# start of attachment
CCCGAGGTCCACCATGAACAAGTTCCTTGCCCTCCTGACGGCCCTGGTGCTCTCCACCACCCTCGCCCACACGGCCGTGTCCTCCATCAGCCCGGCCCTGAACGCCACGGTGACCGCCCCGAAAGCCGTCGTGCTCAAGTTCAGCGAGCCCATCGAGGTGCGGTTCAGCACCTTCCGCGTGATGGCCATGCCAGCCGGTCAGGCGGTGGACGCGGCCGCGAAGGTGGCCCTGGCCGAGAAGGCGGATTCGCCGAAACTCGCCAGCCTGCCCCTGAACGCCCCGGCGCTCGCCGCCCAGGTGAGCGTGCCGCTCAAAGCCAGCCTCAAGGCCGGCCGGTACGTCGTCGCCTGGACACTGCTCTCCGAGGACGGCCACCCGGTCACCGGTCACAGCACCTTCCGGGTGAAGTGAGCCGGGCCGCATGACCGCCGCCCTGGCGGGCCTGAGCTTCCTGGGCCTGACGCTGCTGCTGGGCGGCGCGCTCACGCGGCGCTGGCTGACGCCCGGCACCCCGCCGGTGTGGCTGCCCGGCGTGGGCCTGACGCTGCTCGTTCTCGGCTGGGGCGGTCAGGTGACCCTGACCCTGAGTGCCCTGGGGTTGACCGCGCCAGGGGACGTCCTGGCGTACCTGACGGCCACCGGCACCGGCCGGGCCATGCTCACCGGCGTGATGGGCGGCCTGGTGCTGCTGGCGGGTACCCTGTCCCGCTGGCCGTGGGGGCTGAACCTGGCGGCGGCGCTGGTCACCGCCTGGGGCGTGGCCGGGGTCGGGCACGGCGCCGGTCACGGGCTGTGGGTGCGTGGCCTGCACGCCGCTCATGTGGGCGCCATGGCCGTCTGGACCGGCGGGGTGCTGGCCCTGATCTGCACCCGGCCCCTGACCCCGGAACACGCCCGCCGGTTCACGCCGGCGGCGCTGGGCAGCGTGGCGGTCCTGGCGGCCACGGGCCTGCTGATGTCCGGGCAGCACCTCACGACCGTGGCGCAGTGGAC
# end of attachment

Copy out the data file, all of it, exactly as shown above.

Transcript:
CCCGAGGTCCACCATGAACAAGTTCCTTGCCCTCCTGACGGCCCTGGTGCTCTCCACCACCCTCGCCCACACGGCCGTGTCCTCCATCAGCCCGGCCCTGAACGCCACGGTGACCGCCCCGAAAGCCGTCGTGCTCAAGTTCAGCGAGCCCATCGAGGTGCGGTTCAGCACCTTCCGCGTGATGGCCATGCCAGCCGGTCAGGCGGTGGACGCGGCCGCGAAGGTGGCCCTGGCCGAGAAGGCGGATTCGCCGAAACTCGCCAGCCTGCCCCTGAACGCCCCGGCGCTCGCCGCCCAGGTGAGCGTGCCGCTCAAAGCCAGCCTCAAGGCCGGCCGGTACGTCGTCGCCTGGACACTGCTCTCCGAGGACGGCCACCCGGTCACCGGTCACAGCACCTTCCGGGTGAAGTGAGCCGGGCCGCATGACCGCCGCCCTGGCGGGCCTGAGCTTCCTGGGCCTGACGCTGCTGCTGGGCGGCGCGCTCACGCGGCGCTGGCTGACGCCCGGCACCCCGCCGGTGTGGCTGCCCGGCGTGGGCCTGACGCTGCTCGTTCTCGGCTGGGGCGGTCAGGTGACCCTGACCCTGAGTGCCCTGGGGTTGACCGCGCCAGGGGACGTCCTGGCGTACCTGACGGCCACCGGCACCGGCCGGGCCATGCTCACCGGCGTGATGGGCGGCCTGGTGCTGCTGGCGGGTACCCTGTCCCGCTGGCCGTGGGGGCTGAACCTGGCGGCGGCGCTGGTCACCGCCTGGGGCGTGGCCGGGGTCGGGCACGGCGCCGGTCACGGGCTGTGGGTGCGTGGCCTGCACGCCGCTCATGTGGGCGCCATGGCCGTCTGGACCGGCGGGGTGCTGGCCCTGATCTGCACCCGGCCCCTGACCCCGGAACACGCCCGCCGGTTCACGCCGGCGGCGCTGGGCAGCGTGGCGGTCCTGGCGGCCACGGGCCTGCTGATGTCCGGGCAGCACCTCACGACCGTGGCGCAGTGGAC